I was thinking about switching DNS providers recently, and found myself
whoising random domains
and looking at their nameservers. One thing lead to another and I ended up doing a survey of the nameservers of
the top 100,000 sites according to Alexa.
Most popular providers
The top providers by a large margin were, unsurprisingly, Cloudflare and AWS Route 53. Between them they accounted for around 30% of the top 100k sites.
The top 10 providers overall were:
|AWS Route53||United States||10%|
|DNS Made Easy||United States||2%|
You have to search fairly deep to find a provider that’s not American or Chinese: OVH (France), Gandi (France again) and RU Center (Russia) all come in at around 0.5% of the top sites.
One thing I found particularly interesting was the relatively small number of sites that use Google’s hosted DNS service – out of the 100,000 sites only 0.4% appear to use Google Cloud DNS. That’s 25 times fewer than are using Route 53.
Different strokes for different folks
This graph shows the relative frequency of some of the big providers for sites in different positions in the top 100,000 list:
There are a few interesting transitions that can be seen here. The very large sites tend to manage their own DNS, as can be seen with the large ‘Self-hosted/other’ number in the top 100 category. As you move down into the top thousand, you get to sites that still have significant requirements but don’t quite have the need to run their own DNS infrastructure; here you can see Akamai peak, and Cloudflare usage jump up an order of magnitude.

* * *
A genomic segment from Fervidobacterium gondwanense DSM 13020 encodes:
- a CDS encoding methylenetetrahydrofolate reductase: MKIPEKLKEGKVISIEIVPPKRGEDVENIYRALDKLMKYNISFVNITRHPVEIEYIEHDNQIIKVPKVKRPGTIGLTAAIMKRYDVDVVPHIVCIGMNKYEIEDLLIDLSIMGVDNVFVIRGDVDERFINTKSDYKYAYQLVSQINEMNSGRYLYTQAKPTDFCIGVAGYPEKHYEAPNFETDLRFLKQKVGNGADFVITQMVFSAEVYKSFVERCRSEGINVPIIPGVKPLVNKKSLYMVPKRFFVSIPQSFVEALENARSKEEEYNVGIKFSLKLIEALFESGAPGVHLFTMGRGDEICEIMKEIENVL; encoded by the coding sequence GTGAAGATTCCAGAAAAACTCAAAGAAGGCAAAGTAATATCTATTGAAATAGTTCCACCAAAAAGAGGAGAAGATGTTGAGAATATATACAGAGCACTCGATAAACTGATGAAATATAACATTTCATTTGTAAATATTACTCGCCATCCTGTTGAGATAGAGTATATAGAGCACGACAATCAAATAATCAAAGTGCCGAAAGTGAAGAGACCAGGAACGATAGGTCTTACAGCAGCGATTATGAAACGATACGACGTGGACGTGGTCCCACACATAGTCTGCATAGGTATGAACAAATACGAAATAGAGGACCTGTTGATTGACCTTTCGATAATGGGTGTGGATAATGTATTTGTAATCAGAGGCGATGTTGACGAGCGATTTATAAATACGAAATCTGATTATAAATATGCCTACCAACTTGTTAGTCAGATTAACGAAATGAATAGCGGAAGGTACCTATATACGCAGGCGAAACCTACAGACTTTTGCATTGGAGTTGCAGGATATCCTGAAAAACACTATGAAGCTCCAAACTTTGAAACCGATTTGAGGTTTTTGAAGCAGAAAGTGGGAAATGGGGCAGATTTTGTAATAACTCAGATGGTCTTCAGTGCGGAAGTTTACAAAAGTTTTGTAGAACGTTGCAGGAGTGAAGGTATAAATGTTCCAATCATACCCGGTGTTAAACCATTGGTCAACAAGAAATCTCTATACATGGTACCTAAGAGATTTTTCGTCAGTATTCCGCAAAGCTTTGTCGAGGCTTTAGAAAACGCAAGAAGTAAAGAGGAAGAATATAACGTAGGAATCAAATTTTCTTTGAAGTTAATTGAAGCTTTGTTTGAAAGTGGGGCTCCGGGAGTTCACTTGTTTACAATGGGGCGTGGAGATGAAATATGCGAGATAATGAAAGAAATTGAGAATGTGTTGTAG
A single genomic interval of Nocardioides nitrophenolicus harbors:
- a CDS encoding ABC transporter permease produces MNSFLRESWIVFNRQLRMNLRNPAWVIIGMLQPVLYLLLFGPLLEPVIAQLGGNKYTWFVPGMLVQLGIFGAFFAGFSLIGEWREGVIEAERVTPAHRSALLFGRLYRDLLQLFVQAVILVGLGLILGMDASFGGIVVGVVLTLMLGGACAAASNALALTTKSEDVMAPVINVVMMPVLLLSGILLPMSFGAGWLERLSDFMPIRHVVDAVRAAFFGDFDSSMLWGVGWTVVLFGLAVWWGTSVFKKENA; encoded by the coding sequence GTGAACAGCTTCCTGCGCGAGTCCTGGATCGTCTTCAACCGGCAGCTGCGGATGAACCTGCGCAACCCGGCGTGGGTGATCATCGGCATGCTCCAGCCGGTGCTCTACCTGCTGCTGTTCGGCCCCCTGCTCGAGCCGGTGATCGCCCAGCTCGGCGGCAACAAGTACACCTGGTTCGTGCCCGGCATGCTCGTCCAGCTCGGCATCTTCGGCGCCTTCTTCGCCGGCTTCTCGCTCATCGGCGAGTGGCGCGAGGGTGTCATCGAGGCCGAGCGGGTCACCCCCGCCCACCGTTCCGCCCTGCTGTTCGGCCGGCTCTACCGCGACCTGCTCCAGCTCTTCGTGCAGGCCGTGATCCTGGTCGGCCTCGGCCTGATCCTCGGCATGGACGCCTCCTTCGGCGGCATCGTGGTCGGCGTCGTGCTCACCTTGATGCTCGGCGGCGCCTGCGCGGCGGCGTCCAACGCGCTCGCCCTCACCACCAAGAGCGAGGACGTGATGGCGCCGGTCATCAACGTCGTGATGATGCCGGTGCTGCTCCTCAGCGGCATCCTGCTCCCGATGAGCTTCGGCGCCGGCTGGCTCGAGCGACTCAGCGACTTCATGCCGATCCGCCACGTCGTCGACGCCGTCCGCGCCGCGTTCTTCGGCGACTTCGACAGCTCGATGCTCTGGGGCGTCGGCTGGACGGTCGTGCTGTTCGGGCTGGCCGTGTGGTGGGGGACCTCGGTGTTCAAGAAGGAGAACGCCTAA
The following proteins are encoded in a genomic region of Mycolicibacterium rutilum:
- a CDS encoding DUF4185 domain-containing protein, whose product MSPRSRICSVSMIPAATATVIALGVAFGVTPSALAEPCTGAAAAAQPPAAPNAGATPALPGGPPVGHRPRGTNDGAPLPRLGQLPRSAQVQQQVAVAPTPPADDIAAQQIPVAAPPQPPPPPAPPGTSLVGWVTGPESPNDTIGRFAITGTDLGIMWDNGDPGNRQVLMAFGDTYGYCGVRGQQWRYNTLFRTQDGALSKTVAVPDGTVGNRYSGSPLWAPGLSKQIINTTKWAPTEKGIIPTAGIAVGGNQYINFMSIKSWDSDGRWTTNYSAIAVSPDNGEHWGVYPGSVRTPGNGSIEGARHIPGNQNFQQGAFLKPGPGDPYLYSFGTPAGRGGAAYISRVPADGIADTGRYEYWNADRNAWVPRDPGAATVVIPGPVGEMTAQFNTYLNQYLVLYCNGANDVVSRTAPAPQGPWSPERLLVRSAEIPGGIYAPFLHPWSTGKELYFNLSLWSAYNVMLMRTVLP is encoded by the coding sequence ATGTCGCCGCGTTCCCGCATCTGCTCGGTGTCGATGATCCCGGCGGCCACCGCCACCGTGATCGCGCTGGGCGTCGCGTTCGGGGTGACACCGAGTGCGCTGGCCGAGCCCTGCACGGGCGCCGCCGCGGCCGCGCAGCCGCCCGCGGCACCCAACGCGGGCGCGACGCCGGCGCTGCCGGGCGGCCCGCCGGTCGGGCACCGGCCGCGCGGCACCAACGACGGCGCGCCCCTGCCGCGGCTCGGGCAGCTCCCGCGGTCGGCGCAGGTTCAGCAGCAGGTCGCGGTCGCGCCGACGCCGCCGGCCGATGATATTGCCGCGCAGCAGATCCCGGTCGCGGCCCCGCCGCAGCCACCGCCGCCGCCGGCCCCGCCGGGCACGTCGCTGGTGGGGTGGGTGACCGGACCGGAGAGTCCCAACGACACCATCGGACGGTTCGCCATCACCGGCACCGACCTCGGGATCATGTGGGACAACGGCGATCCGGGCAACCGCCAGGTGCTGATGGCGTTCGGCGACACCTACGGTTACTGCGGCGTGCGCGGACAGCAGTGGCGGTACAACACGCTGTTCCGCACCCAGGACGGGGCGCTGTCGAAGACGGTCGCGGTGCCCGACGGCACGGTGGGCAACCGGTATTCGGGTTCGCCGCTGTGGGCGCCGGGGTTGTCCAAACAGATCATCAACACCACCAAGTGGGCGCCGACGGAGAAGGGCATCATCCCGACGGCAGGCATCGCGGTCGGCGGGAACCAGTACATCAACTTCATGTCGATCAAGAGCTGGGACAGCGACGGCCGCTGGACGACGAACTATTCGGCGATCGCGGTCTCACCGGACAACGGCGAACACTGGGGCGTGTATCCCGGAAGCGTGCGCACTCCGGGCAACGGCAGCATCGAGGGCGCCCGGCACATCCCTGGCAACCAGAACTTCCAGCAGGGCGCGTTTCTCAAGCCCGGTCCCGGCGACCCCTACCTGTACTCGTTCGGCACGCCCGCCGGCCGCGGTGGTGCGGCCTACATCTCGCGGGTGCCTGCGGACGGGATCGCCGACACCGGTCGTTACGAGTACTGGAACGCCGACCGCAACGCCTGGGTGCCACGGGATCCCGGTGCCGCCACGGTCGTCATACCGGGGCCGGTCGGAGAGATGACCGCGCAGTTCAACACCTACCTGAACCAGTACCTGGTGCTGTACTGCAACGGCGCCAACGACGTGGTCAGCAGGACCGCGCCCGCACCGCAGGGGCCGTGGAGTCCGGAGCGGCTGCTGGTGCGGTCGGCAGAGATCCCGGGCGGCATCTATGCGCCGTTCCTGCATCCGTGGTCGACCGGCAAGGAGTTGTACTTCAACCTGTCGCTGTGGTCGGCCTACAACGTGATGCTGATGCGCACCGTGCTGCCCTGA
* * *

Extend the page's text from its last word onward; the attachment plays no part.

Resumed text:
As you travel further down the list, DNS becomes a much more mundane affair and you see ‘premium’ providers such as NS1, Dyn and Verisign drop off, and commodity providers such as GoDaddy start to soar. Cloudflare remains a popular option for these sites thanks, I imagine, to its generous free plan.
In October 2016, Dyn was subject to a large DDoS attack that cripped a significant number of major websites. There are two main ways that individual sites can mitigate such an attack: they can host DNS themselves (in which case it’s as vulnerable to a DDoS attack as the rest of their infrastructure), or they can use multiple DNS providers effectively hedging their bets.
There’s one other potential issue that may affect DNS resilience: the reliability of the TLD’s nameservers.
Shortly after the Dyn outage, the majority of the nameservers for the
.sh TLDs went down. If your nameservers were under one of those TLDs, clients would again be unable
to reach them. The easiest way to reduce the risk of this happening is to have namesevers under multiple
As you would expect, the use of these techniques tend to be more common with the higher ranking sites:
Most popular pairings
Of those sites that do use multiple providers, there are some fairly common pairings:
Dyn is obviously frequently paired with a number of providers. In fact, of all the top 100k sites using Dyn 40% also use a different provider. They’re second only to NS1, who despite having smaller absolute numbers, appear alongside one of their competitors on 72% of the sites that use them.
NS1 also suffered from DDoS attacks over the summer of 2016. It seems that after a major outage, customers wisely tend to hedge their bets and introduce a backup provider.